We don't do Santa but we also don't do "From:" labels on gifts. It's not about who gave who what.

I still lug my kids to the mall to shop. They can sit on Santa's lap if *they* want to. They know who he portrays. We treat him like you would a character at Disney world. Yes mickey is fake, but you can take a picture with his likeness, sort of deal.

I didn't know people made messes and put out reindeer food... a lot of what's listed is new to me. Interesting traditions.
Knightquester
by on Dec. 24, 2013 at 10:18 PM
3 moms liked this

Wow, I've read a lot of negative articles on Santa, god and other things "Christmas" like on Cafemom this holiday season, but this is a first when it comes to the Santa ones.

So here's the issue I have with anybody that celebrates the holiday who is negative towards somebody who celebrates differently than themselves.  It is "assumed" (big mistake IMO) that if a person celebrates the holiday they celebrate one set way, either religiously, or including Santa the way that people picture them to, it's as if there is no deviation in their mind, and the amount of ignorance and stupidity that comes with this way of thinking is astounding (to say the least).

We're neither religious, nor do we believe in Santa, but we don't wipe them out of the holiday entirely.  We don't actually put who any present is from, we don't talk about god, Santa and I have never ever had whining on the holiday.  I don't have children that think they have to behave due to some higher power or old holiday induced icon.

We do listen to the stories, watch the movies, read the books, listen to the music and play along with the holiday spirit.  Only one child has asked if Santa were real, my response before answering is "does it matter", I then countered with a question of what their favorite part of Christmas is.  My kids really could care less about presents, in fact we've had years where they literally have gotten nothing, and guess what they didn't complain at all, in fact they said it was one of their best Christmas' ever.  If I were to not do a real tree, some of our traditional stuff that we do as a family to make our Christmas special to "us" then I know they would be sad, and they've said as much.  They would not throw a fit or whine, but they enjoy some of the things we do as a family around the holidays to make them brighter.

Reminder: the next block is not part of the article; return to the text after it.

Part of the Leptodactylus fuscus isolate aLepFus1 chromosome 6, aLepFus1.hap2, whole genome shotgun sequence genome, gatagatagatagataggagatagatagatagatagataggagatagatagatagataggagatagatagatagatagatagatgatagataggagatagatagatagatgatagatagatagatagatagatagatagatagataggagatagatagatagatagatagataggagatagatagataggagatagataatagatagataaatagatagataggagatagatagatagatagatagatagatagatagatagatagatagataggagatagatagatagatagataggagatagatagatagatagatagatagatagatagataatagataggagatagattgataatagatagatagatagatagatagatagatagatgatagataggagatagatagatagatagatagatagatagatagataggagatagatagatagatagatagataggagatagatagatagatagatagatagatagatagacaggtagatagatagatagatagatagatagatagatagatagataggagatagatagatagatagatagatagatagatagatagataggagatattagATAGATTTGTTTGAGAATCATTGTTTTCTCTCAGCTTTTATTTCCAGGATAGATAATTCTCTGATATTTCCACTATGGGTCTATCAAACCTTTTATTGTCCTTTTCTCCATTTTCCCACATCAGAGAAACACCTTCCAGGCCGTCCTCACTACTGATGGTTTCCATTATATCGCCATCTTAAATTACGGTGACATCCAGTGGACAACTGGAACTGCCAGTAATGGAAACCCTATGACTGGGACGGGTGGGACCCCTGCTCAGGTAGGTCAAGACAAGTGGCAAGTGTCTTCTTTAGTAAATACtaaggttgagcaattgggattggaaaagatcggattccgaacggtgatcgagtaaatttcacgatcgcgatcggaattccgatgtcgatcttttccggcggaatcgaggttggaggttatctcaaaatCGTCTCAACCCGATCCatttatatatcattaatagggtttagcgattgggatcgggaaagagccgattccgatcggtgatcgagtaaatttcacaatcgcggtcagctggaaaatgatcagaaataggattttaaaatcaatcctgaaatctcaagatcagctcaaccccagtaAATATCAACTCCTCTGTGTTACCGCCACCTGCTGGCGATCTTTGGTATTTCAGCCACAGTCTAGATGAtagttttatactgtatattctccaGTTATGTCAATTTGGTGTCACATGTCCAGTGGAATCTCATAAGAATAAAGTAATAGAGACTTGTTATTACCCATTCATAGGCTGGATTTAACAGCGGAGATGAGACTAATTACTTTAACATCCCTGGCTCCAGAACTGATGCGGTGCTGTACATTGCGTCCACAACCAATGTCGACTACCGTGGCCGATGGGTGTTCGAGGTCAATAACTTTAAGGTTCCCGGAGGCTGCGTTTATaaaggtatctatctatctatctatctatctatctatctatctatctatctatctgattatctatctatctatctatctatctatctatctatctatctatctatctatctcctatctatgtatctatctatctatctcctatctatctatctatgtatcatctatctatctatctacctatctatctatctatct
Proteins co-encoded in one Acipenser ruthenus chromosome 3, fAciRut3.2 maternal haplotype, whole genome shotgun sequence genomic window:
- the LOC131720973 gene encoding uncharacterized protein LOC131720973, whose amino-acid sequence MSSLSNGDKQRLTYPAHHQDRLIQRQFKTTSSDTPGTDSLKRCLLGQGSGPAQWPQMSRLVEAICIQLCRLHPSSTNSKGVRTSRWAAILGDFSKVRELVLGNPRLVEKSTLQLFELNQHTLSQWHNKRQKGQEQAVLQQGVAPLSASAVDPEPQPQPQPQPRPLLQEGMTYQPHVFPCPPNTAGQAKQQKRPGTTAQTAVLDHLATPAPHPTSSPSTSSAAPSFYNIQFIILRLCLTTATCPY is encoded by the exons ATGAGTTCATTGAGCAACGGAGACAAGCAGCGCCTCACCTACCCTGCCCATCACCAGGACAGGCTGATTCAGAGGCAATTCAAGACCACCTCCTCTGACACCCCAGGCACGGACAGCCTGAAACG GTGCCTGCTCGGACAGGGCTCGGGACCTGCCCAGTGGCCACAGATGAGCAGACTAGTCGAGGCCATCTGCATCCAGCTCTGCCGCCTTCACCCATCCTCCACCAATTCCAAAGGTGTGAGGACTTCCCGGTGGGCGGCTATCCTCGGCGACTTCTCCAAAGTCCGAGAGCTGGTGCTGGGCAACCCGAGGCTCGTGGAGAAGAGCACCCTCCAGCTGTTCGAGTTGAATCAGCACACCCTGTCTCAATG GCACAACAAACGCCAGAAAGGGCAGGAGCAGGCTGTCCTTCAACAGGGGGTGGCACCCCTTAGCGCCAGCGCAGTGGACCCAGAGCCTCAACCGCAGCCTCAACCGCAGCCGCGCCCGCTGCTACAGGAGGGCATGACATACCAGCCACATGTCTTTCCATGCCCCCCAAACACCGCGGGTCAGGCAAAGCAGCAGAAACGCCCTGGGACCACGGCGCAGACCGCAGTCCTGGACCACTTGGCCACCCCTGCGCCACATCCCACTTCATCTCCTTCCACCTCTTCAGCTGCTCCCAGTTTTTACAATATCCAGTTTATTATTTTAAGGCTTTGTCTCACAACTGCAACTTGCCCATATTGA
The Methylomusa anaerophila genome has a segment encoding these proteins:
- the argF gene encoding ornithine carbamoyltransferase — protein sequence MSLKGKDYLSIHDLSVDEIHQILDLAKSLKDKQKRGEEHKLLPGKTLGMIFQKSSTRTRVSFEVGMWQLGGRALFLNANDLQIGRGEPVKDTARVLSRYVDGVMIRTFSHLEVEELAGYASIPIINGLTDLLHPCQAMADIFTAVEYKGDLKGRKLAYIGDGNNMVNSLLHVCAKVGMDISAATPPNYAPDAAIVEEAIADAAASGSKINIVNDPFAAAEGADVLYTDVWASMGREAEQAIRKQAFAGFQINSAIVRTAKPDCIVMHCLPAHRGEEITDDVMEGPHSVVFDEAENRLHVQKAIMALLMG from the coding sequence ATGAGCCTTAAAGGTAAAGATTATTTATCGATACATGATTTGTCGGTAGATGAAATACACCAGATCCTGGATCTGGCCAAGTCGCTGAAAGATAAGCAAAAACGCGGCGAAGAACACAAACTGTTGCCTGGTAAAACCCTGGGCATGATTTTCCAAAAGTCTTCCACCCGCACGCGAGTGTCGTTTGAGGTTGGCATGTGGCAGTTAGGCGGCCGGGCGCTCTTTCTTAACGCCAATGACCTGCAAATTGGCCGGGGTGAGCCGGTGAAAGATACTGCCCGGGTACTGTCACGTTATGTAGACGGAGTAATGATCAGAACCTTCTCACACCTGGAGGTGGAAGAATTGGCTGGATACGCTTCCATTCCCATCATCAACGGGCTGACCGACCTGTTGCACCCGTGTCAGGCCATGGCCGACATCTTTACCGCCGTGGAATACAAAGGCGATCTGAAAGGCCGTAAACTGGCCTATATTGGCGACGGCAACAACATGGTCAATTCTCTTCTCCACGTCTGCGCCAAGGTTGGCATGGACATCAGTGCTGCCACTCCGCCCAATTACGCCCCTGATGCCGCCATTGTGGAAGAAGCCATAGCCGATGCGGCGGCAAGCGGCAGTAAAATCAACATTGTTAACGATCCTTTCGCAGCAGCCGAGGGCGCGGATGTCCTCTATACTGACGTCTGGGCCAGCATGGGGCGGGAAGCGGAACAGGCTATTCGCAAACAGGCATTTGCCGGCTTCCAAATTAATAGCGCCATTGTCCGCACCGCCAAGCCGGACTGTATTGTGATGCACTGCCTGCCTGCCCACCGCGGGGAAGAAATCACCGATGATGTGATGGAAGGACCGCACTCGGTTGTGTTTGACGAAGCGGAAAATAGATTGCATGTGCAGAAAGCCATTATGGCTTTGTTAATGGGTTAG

I guess my point is no matter "how" you celebrate, or what you throw into your holiday to make it fit your families traditions, it should be something understood and respected by most that your way is what works for you and your family, even if it's not what they would do.  Sad really that this article even was written, but then again it's not the first sad one written this holiday on this site.

Personally I hope everybody has a wonderful holiday season, regardless of your beliefs or how you celebrate this season.

iluvcallalilies
by on Dec. 27, 2013 at 7:48 PM

To be honest, I feel like the decision whether or not to "do Santa" was made for us in our family. I grew up with Santa before my dad was saved, then no Santa. Over the years, my parents decided Santa was a pagan tradition and distraction from Jesus and the vocal opposition to Santa became stronger and stronger as I grew up (hurtful at times to extended family - I now empathize with them). When our oldest was born, my brother immediately pipes up with Santa is Satan with the letters out of order, etc - and it all began. So, DH and I decided to simply tell our kids from the get-go that we pretend to be Santa on Christmas and surprise them with gifts. They wake to stockings and presents on Christmas morning and know that it is from us pretending. They also know that they aren't to share with other kids. They also know the truth of Jesus and His Love. Having watched the Santa controversy play out for decades (actual DECADES) in homeschool circles, it breaks my heart that something so trivial is so divisive and used so judgementally. I do not know any adults who have rejected Christ because of Santa as a child. I do know of HUNDREDS who have rejected Christ because their parents used legalism as a judgemental weapon when they were growing up. So, DH and I try to be very careful in choosing "which hills to die on" and lay a firm foundation on Jesus, remembering the main things are the plain things and trying not to allow trivial things to tear apart faith.